12/22 On the Bookshelf . . . “Discount Armageddon,” “Crucible of Gold,” “The Iliad” & “Missing Links”

Discount Armageddon  Crucible of Gold  Iliad  Missing Links

Seems like Christmas came a little early for me this year, as I have two books I’ve been anxiously waiting for: Discount Armageddon by Seanan McGuire and Cruible of Gold by Naomi Novik, which don’t officially get released until March 2012.  Plus a pretty new translation of The Iliad by Stephen Mitchell, and a cool human origins book that looks fascinating.

“Aladdin’s Lamp: How Greek Science Came to Europe Through the Islamic World” by John Freely (Knopf, 2009)

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John Freely takes on a subject he clearly already knows a lot about, having written books on Istanbul, Turkey, Crete, and a good portion of Asia Minor.  In Aladdin’s Lamp he goes into extreme detail in revealing how we are today able to enjoy the Greek classics of Plato, Homer, and many others.  While the book at times takes on an almost classroom-like routine with chapter after chapter, throwing more information in an almost dry, regurgitative sense; Aladdin’s Lamp is nevertheless an interesting book into the history of the classics and how they survived.

Freely begins at the beginning, perhaps going on for a little too long, but clearly relishing in telling the reader about some of the great works of the Greeks, with the likes of Archimedes, Plato, and Pythagoras, and what it is they found out in a time when science was a barely flourishing discipline.  While on the one hand these were some amazing people who were able to come up with standards of architecture, and a surprisingly close approximation of the circumference of the Earth, Freely needs to get on with the reason for writing this book, and not give us a history lesson on Ancient Greece.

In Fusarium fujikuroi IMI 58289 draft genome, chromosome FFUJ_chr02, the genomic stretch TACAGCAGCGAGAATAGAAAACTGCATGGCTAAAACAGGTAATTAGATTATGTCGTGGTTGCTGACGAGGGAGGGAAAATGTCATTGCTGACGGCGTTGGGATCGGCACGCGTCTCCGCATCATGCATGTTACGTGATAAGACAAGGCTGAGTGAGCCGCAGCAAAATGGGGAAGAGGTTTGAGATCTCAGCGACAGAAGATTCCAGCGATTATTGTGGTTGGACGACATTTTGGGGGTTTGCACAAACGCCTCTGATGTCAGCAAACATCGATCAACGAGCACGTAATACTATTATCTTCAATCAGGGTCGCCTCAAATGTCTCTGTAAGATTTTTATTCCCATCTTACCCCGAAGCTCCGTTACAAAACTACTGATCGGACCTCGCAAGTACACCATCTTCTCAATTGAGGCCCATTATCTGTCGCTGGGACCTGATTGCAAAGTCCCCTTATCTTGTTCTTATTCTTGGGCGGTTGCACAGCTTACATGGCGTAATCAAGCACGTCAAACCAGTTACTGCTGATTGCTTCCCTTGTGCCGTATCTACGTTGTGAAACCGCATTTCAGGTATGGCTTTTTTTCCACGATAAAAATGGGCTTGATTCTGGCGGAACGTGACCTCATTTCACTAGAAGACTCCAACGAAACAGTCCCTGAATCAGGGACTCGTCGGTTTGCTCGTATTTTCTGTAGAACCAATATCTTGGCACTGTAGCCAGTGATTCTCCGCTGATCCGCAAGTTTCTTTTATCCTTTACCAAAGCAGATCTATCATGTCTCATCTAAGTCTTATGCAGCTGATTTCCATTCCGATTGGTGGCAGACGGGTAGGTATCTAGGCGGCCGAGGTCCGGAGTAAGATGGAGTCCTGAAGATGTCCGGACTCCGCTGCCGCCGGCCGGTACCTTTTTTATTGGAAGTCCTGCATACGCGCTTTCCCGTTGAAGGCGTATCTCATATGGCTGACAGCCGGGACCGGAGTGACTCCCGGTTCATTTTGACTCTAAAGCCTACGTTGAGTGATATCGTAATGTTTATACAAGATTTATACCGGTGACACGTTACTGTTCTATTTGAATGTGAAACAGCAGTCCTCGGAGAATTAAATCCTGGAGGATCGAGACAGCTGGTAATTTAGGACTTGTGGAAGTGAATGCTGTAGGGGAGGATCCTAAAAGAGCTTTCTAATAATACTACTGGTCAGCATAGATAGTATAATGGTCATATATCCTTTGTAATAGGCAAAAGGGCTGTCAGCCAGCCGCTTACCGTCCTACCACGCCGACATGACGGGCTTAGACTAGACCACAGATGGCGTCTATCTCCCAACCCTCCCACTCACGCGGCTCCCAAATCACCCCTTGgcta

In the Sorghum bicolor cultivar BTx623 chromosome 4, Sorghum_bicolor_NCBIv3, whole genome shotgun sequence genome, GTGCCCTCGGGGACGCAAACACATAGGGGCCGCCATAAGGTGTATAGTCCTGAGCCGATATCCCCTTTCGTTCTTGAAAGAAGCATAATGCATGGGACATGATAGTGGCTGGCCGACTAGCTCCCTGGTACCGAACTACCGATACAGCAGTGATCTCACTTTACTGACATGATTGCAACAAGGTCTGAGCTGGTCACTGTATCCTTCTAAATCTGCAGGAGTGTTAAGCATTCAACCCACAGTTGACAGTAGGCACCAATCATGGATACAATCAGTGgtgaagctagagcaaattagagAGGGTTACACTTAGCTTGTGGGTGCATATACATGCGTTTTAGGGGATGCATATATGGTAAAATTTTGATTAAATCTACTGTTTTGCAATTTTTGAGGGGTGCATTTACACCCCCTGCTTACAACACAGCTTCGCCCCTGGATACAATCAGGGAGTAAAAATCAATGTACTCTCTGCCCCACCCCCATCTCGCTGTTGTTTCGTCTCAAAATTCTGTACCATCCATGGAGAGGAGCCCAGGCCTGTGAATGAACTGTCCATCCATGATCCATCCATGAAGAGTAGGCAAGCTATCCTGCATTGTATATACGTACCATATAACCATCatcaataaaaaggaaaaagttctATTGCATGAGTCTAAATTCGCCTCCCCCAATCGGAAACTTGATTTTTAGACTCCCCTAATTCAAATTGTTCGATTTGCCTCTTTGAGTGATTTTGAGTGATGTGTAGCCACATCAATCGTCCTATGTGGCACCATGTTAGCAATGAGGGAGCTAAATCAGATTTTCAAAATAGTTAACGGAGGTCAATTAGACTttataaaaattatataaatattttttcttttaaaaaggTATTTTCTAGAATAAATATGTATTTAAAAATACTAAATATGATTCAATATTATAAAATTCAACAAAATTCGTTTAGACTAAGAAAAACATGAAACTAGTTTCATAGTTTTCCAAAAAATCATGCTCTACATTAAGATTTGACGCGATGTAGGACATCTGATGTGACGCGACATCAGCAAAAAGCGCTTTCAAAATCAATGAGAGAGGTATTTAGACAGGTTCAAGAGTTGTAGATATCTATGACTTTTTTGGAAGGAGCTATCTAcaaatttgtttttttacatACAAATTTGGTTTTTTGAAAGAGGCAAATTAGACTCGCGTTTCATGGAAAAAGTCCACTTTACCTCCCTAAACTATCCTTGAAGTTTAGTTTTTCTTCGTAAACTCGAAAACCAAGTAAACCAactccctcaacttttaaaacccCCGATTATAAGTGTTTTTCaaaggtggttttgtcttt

The first third of the book done, Freely finally goes into the next chapter of the Islamic world, how Baghdad was a paradise of the world that flourished with culture and literature.  It was because of a number of circumstances, and the constant mixing of peoples with trade from throughout the Western World, that these sacred texts were first preserved after the fall of the Rome and then the Byzantine world, and eventually translated.

While the information may be overbearing at times and Freely lacks in a certain storytelling quality of making the book as enjoyable as some other works of nonfiction, Aladdin’s Lamp does provide insight into the turbulent times of the early Middle Ages, when civilizations and countries rose and fell within the blink of an eye, while culture and literature and science was kept – at times in secret – to be read and enjoyed by future generations.

If you liked this review and are interested in purchasing this book, click here.

Originally written on June 15th 2009 ©Alex C. Telander.